Is the addition of vaginal electrical stimulation to transcutaneous tibial nerve electrical stimulation more effective for overactive bladder treatment? A randomized controlled trial.

Overactive bladder (OAB) is a prevalent disorder that increases with age and impairs patients' quality of life. Guidelines recommend behavior modifications as the first-line treatment; however, physiotherapy has also been used with success, safety, and low cost.

Transcutaneous tibial nerve electrical stimulation (TTNS) and vaginal electrical stimulation (VS) are being used in clinical physiotherapy practice. This study aimed to verify whether the addition of VS to TTNS is more beneficial than TTNS alone for women with OAB.

In all, 106 women aged >18 years diagnosed with OAB or mixed urinary incontinence with prevalent OAB symptoms were randomly divided into 2 groups: Group 1: TTNS (n = 52); Group 2: TTNS + VS (n = 54). The 3 day voiding diary, pelvic floor muscle strength (Ortiz Scale), King's Health Questionnaire, and Overactive Bladder Questionnaire were assessed before and after treatment. Urinary frequency was considered the primary outcome, and a reduction of ≥ 3 micturitions/day was considered clinically relevant. Mixed linear models were used to compare the 2groups.

Initially, the groups were similar in age, body mass index, number of pregnancies, time of OAB onset, and prevalence of OAB symptoms. After treatment, a reduction in urinary frequency of 1.5 micturitions was observed in Group 2, which was not clinically relevant despite being statistically significant.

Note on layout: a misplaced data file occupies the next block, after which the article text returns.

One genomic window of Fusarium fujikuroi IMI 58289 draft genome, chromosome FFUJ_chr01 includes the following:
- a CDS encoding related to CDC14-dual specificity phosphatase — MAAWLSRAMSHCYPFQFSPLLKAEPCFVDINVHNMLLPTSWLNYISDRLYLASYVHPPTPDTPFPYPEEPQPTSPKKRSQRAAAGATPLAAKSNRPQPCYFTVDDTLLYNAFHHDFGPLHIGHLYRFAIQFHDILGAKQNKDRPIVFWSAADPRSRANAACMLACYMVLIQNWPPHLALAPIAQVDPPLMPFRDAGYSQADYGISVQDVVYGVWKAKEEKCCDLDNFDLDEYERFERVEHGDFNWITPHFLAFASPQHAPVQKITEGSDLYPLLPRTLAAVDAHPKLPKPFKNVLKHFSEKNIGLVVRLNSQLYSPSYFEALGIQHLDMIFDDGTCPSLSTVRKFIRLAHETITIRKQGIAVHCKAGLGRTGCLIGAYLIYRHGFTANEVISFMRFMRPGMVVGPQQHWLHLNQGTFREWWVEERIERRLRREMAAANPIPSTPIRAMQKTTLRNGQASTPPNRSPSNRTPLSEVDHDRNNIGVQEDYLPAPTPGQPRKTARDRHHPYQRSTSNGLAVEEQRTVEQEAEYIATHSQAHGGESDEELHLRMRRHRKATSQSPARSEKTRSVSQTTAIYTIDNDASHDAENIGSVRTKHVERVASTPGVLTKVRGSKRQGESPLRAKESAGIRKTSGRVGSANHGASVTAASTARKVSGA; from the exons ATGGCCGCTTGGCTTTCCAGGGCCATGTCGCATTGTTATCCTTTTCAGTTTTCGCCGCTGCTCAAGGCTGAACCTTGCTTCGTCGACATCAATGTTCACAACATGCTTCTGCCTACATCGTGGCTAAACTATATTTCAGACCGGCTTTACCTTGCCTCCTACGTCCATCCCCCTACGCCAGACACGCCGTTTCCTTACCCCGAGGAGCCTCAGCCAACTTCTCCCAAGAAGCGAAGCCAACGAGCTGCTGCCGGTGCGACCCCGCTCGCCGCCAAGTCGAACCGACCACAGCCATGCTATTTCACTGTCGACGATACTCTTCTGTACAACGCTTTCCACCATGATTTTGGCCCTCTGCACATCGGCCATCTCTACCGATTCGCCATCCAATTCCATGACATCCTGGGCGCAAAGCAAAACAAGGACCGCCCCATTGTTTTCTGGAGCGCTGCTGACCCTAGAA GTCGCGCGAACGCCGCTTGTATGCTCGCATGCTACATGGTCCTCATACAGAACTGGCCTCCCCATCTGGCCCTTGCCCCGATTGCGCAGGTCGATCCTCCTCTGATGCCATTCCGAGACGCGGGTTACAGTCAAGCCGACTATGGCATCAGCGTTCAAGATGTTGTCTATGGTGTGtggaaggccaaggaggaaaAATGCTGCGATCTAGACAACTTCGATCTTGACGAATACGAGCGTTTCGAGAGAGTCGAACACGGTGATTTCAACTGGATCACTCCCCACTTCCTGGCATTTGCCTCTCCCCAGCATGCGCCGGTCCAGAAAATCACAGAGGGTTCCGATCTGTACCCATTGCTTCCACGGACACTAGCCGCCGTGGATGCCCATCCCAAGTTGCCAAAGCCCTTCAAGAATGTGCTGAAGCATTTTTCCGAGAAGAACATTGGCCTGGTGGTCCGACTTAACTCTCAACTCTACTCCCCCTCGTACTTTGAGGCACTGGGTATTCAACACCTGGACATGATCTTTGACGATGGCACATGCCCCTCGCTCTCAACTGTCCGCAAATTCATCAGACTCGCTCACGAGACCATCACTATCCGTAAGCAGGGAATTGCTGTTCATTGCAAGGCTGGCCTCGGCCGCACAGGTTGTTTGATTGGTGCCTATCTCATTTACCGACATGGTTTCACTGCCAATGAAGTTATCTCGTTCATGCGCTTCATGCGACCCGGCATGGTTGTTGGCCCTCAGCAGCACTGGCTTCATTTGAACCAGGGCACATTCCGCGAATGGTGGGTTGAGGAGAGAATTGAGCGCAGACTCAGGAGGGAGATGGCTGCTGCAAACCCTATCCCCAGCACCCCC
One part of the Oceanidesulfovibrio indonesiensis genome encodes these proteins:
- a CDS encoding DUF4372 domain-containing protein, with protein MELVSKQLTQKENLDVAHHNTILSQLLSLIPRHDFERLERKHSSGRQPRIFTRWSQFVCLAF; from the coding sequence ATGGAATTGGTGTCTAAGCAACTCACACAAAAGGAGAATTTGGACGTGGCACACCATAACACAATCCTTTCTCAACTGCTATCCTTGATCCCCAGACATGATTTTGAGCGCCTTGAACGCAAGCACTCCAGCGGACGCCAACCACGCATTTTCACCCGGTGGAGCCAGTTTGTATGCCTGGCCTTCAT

The addition of VS to TTNS for the treatment of OAB was not more effective than TTNS as a single therapy.

Actas urologicas espanolas. 2020 Jul 10 [Epub ahead of print]

F Bacchi Ambrosano Giarreta, J Milhem Haddad, H C Souza de Carvalho Fusco, E Chada Baracat, R A Casarotto, E Alves Gonçalves Ferreira

Departamento de Fisioterapia, Fonoaudiología y Terapia Ocupacional, Facultad de Medicina, Universidad de São Paulo, São Paulo, Brasil. Electronic address: ., Departamento de Obstetricia y Ginecología, Facultad de Medicina, Universidad de São Paulo, São Paulo, Brasil., Departamento de Fisioterapia, Fonoaudiología y Terapia Ocupacional, Facultad de Medicina, Universidad de São Paulo, São Paulo, Brasil.

Go Beyond the Abstract and Read a Commentary by the Author

email news signup